CHARLOTTE, N.C. -- Most people will never see Rick Hendrick's Heritage Center. In this way, it's a lot like Fort Knox: We know it exists. We know what’s in it. But few have been inside -- until now.
Recently, Mr. Hendrick granted NBC Charlotte exclusive access to his private collection and, in a word, the building is enormous.
Exotic cars are lined up next to each other -- one just as incredible as the next -- in a jaw dropping display of classic American muscle.
Jimmie Johnson’s crew chief, Chad Knaus, summed it up best when he said, “If you are a car guy, to go in there and look at cars you will be blown away. I mean there is no other museum or venue like that in the world, I can guarantee it.”
Hendrick has been collecting cars all of his life. They were just spread out all over the country. The idea to bring everything under one roof didn't come about until the deaths of his son, Ricky, and his father, Joe. Both passed away within months of one another.
When Hendrick's team restored his son’s hauler, he dreamed up the idea to put all of Ricky’s cars with his father’s in one place to make a heritage center.
He did it up right. Inside, Ricky’s cars surround his trailer which houses his fire suit and helmet, along with photos and keepsakes. Not far away is the car his father worked on, while the rest of the building is filled out with cars Hendrick has collected from all over the world.
“It’s around 140 some or maybe 150 some cars,” smiled Mr. Hendrick. “I've got pace cars from when Jeff Gordon won Daytona and when Jimmie Johnson won Daytona.”
His favorites by far are Corvette’s -- 1967 stingray Corvettes to be exact. He has a 1967 Corvette once owned by Roy Orbison. The 1968 Chevy L-88 -- the most successful Corvette race car in history -- is parked right next to the stingray.
A 1967 Corvette which belonged to King Leopold of Belgium is in there as well. On the corner of Stingray Street and South Hill Street, sitting in its own little Corvette garden, is the first ZR-1.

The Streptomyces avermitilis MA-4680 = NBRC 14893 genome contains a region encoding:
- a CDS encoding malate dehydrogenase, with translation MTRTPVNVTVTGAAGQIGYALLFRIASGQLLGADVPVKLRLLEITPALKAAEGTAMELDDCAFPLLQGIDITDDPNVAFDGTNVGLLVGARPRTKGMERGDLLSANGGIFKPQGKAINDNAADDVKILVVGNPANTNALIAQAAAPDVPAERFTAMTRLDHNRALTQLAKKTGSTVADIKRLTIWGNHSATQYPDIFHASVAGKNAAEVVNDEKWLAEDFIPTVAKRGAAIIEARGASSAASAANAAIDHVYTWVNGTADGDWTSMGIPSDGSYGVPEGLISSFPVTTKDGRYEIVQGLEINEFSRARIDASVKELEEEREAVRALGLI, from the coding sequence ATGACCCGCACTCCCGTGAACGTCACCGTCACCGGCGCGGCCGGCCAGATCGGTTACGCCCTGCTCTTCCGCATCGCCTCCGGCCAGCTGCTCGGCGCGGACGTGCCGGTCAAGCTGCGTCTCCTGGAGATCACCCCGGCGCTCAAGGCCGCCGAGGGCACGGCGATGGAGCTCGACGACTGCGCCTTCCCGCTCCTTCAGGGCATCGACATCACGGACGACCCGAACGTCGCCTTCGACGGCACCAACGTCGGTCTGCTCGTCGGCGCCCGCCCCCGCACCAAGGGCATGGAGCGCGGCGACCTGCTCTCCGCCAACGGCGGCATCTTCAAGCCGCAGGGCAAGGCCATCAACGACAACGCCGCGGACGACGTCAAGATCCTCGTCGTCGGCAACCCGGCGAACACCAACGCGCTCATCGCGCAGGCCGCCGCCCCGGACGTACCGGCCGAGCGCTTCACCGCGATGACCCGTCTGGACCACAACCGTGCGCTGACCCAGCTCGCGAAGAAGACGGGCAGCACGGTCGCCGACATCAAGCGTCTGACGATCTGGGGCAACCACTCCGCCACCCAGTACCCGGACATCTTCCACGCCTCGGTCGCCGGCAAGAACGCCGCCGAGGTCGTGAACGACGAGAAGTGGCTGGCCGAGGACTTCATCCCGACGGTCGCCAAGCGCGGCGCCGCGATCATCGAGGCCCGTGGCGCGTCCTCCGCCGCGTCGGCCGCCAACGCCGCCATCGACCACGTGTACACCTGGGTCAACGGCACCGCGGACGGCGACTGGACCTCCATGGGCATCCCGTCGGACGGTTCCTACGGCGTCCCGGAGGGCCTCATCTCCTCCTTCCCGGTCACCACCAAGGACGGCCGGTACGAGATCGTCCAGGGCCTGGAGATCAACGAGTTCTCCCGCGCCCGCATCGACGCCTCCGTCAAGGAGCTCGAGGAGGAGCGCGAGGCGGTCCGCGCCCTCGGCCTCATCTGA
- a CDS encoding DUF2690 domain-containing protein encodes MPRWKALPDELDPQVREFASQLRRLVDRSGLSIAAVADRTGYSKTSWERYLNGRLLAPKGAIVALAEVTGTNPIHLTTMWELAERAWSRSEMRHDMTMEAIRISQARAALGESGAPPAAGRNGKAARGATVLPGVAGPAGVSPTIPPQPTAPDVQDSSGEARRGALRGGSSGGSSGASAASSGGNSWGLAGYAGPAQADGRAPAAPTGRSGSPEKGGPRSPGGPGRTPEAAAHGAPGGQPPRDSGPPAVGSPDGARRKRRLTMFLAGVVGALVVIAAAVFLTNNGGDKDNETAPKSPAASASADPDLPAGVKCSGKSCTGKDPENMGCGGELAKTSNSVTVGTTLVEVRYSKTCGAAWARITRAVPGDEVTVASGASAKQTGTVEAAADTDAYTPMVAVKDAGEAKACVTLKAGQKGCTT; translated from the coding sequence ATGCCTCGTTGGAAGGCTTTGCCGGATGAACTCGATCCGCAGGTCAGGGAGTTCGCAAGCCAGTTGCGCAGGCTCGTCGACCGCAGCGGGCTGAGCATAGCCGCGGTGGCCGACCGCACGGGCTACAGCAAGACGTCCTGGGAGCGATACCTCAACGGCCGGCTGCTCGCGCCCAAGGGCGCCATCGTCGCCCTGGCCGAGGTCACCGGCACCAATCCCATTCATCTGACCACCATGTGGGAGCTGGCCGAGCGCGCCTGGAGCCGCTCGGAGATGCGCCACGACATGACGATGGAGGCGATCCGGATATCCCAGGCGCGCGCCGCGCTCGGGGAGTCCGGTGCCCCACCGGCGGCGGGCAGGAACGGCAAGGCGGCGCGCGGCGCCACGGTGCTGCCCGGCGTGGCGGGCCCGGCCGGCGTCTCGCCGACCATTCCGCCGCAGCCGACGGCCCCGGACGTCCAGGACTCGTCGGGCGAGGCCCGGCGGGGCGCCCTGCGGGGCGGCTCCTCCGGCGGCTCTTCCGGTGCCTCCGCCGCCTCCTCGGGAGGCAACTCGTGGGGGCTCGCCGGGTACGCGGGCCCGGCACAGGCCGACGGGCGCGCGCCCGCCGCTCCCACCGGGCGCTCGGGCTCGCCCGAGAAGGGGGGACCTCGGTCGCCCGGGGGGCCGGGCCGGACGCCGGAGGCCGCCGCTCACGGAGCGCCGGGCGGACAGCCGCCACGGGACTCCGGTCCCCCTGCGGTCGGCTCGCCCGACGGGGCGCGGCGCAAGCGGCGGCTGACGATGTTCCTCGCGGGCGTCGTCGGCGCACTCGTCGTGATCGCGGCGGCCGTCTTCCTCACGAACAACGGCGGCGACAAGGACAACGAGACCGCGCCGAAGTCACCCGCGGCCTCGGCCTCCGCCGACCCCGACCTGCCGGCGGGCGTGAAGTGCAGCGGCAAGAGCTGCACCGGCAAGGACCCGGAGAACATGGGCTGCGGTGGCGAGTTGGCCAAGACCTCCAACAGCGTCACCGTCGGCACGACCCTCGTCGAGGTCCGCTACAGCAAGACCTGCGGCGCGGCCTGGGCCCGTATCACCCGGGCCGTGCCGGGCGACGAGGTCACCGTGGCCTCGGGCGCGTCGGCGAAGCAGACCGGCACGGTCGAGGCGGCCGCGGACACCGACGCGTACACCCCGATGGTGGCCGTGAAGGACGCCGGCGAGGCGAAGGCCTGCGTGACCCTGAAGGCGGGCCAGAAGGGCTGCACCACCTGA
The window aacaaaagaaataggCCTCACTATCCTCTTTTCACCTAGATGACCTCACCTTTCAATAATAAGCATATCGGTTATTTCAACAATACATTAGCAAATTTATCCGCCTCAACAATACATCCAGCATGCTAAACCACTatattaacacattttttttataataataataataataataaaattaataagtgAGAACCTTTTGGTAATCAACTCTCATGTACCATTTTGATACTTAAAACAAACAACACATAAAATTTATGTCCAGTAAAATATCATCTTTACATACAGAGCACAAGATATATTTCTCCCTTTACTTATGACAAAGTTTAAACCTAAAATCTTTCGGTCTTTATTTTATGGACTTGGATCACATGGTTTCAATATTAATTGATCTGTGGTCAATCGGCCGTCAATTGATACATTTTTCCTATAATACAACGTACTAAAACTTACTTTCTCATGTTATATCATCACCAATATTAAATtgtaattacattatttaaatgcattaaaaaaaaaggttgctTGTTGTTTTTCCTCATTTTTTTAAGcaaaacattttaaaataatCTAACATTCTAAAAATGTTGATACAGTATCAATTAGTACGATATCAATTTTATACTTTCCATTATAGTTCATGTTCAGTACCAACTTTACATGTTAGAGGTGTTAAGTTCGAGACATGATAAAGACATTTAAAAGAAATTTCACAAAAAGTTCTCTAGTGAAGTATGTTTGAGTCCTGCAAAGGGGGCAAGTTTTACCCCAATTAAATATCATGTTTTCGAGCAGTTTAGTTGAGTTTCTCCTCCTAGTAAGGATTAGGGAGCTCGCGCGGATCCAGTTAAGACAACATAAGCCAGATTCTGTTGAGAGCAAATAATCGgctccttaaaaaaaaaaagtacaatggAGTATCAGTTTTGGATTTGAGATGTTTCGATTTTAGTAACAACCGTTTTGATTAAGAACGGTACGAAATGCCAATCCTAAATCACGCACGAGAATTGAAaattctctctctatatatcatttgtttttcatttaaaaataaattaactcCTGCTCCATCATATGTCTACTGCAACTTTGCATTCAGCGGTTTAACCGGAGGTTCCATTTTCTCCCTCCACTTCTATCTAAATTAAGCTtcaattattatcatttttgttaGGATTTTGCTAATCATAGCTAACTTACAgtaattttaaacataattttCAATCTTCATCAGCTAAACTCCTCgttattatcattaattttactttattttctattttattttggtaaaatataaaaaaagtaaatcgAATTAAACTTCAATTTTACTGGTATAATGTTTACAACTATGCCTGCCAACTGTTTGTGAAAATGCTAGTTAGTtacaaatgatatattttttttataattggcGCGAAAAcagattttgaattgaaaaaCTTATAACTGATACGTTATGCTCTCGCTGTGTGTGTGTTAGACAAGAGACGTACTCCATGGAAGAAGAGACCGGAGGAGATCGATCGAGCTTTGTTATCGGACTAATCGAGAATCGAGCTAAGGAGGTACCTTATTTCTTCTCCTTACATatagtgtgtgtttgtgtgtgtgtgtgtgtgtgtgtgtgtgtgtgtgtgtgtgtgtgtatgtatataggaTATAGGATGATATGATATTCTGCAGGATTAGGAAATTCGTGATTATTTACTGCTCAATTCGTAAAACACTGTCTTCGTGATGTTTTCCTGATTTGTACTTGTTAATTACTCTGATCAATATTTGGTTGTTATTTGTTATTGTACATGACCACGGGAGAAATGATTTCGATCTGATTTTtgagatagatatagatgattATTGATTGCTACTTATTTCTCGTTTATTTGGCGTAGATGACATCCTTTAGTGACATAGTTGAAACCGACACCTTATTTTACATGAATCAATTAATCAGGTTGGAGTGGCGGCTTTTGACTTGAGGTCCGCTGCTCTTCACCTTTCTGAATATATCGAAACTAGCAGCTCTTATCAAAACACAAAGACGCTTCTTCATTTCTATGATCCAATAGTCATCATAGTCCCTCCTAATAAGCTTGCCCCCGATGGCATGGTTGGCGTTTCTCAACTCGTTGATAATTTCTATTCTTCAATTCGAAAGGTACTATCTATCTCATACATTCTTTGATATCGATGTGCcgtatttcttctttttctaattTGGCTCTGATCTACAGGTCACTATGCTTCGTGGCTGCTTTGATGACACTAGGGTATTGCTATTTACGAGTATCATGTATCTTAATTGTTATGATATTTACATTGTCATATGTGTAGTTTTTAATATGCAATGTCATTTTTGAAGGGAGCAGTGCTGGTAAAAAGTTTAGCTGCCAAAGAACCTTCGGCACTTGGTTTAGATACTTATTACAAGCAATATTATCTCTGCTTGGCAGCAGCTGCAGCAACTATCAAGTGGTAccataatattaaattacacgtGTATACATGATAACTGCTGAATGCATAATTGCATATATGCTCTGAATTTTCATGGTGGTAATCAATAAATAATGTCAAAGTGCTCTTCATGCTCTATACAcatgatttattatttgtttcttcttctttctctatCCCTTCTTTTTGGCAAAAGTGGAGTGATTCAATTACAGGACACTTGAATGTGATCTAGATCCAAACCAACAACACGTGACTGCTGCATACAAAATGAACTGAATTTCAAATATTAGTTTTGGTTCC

“I have always had this love affair with those cars,” said Hendrick. “I never thought I would own one and it drove me to work hard to try and have enough money to have one.”
Let’s not forget the Camaros. Hendrick owns the first 2010 model -- vin number one -- along with a 2012. Behind those sits one of his world-record-setting drag boats and Don Prudhomme’s 2009 top fuel dragster.
One would think picking a favorite would be next to impossible but when asked, Mr. Hendrick said that without a doubt his 1931 Chevrolet he built with his father tops the list.
It's not just cars in this museum though. Along the walls are storefronts from places which shaped Rick Hendrick's life.
He has a replica of his grandfather’s general store where he worked on his first car in a makeshift garage (which was really a bathroom with the commodes removed). There is the Palmer Springs firehouse where his father volunteered. He has a replica of the bank his mother worked in and would write him 90 day notes so he could fix cars. The tractor shop where he worked is next, followed by a scaled down version of the drag strip he watched his father race on back in Virginia.
A little further down is a replica of his first big dealership, City Chevrolet. On display inside the show room is Cole Trickle's stock car from the film Days of Thunder.
Mr. Hendrick even has a re-creation of the ice cream parlor where he met his wife, and his own drive-in theatre -- complete with the speakers on sticks.
Beyond the museum, Hendrick also has a man cave which houses an equally impressive collection of signed guitars. There are guitars signed by Roy Orbison, Tom Petty, George Harrison and Jimi Hendrix. He has so many that in order to display them all, he had a special glass floor installed and stores some under it.
When he needs to talk things over he heads to his conference room where his glass table is supported by the chassis and motor of his first Corvette. In his lobby sits an eight-foot replica of the NASCAR Sprint Cup trophy. He had it on loan from NASCAR but liked it so much he bolted it to the floor and kept it.
“It's a time capsule and something I love and it takes me back,” said Hendrick. “My son isn't here anymore. My mom and dad aren’t here anymore. My brothers died in a crash, so I can walk in there and see the history of my life and my family all in front of me and it makes me feel good when I walk in.”